Sunnies: Tommy Hilfiger
Remember my post from November about this fabric? I originally slated it for a Gerard Coat, but when the fabric arrived, I realized it was much too lightweight for a coat and more suited for a blazer. Then, I thought about using Vogue 8887, but the muslin I made had some fitting issues in the back I didn’t want to deal with, and the entire front and back was cut on the bias – something else I didn’t want to deal with.
The blazer from McCall’s 6711 was on my sewing list from fall, and seemed like a good alternative pattern. It has simple princess seams and a one-piece collar that would be easy to fit and sew, so I decided to take a stab at it – the muslin was perfect! Not a thing to alter.
With beautiful wool fabric like this, I wanted the blazer to turn out looking like a well-tailored, high-end blazer worthy of a designer label inside. If I do say so myself, I think I did a pretty good job! I owe all of it to Pam Howard’s tailoring classes on Craftsy, which I’ve been watching obsessively (and highly recommend!). A lot of the extra steps I took elevated this blazer from a quick-and-easy sew to a in-depth project with nicer, more professional results – here’s what I did.
Modern tailoring really comes down to choosing the right weights of interfacing in a jacket – you don’t use the same weight throughout. There’s a great article from Threads Magazine dissecting the innards of an Armani jacket and the different types of fusible interfacings used throughout. For the jacket front/lapel and collar, I used a weft-insertion fusible to give the front more structure, and a fusible tricot for the jacket side front. Typically, sewing patterns recommend that you only fuse the fronts and not the sides, but it’s necessary to fuse the entire front to get a nice shape and support the jacket. I noticed a big difference in the body the interfacing gave the wool after fusing the whole front.
Also, I steamed the crap out of the lapels to shape them and get them to lay as flat as possible instead of flopping around. The design of the pattern is pretty casual and there isn’t a roll -line (heck, the model has her lapels “popped” on the envelope…is that a thing?), but I wanted this jacket to be more structured.
Tailoring the Sleeves
When I made my Anise jacket last year, I was disappointed by the dent that formed at the top of the sleeve cap when I moved my arm, and also how the sleeve hung from the sleeve cap. This was probably cause by a few different factors, but it made me aware of the importance of supporting the sleeve cap in a jacket and masking the look of the jacket innards (sleeve seams, shoulder pads, etc). To solve this for my wool blazer, I interfaced the sleeve from the sleeve cap down to about two inches below the underarm with fusible tricot interfacing. This gave the sleeve a nice shape and supported the fabric beautifully:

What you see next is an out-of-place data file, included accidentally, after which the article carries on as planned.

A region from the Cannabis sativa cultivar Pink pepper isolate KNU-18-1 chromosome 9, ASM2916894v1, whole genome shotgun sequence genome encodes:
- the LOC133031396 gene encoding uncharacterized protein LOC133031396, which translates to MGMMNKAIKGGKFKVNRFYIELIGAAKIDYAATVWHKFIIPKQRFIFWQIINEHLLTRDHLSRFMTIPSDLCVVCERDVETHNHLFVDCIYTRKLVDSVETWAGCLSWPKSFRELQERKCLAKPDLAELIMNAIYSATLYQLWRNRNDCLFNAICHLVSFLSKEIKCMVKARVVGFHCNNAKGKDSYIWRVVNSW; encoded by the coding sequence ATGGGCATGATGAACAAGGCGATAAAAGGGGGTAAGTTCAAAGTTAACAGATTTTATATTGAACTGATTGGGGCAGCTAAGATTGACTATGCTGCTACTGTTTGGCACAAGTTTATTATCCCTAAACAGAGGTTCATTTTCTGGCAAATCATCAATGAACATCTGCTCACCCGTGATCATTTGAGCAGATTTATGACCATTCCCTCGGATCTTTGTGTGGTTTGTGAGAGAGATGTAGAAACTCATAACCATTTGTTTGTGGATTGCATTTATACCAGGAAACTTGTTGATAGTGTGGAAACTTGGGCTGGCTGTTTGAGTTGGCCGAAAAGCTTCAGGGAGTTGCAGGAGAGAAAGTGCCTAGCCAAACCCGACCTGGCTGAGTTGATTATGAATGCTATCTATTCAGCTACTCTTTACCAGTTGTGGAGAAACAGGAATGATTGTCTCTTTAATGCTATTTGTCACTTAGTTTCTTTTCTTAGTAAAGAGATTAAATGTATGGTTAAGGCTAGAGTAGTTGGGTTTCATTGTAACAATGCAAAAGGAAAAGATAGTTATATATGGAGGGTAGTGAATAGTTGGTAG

Isn’t that a yummy set-in sleeve?? It hangs absolutely straight with no dents or divets. I also eased the whole cap instead of just the section notated between the small dots on the pattern, and I think that helped me get a better result.
The Back and Hems
In retrospect, I should of used a back stay to get better support in the upper back since the fabric is floppy, but ahhhhh whaddayagonnado. Interesting fact: the more pieces in a jacket, the better the tailored result. Why? There’s more seams to tweak to get a better fit. A jacket pattern with a back like this that’s cut on the fold will not be as fitted as a jacket with a back center seam – there’s no way to really adjust the fit other than tweak the darts, which can be limiting.
The jacket and sleeve hems are all interfaced with a 1 1/2″ wide strip of weft-insertion interfacing cut on the bias. The bottom hems really keep their shape with the interfacing and it add a bit of weight, causing the hems to hang better.
And just to show you the last, final shot – the lining! I love color pops and surprises with my linings, so why not make that functional part of a garment a little bit more fun? When I was researching jacket patterns to sew, it was very hard to find a pattern out there that included a lining. Why guys, why? Linings really aren’t that hard to sew, I swear. And they make it so much easier to wear the finished jacket, they protect the inside and prolong the life of the jacket etc. Anyway, this was a well-drafted lining with a center back pleat, and I sewed a jump-hem in the bottom by hand.
Well, that’s my first project of 2015! It was definitely a good project to make as a way to ease myself into the coat project I’m up to my eyeballs in right now. Hands down, this is the best/nicest garment I’ve made thus far in my sewing career, and I can’t wait to sew more blazers and jackets.
PS: the snow in these photos is from the storm that hit Boston this past weekend…I’m bracing for #snowpocalypse #BOSnow right now!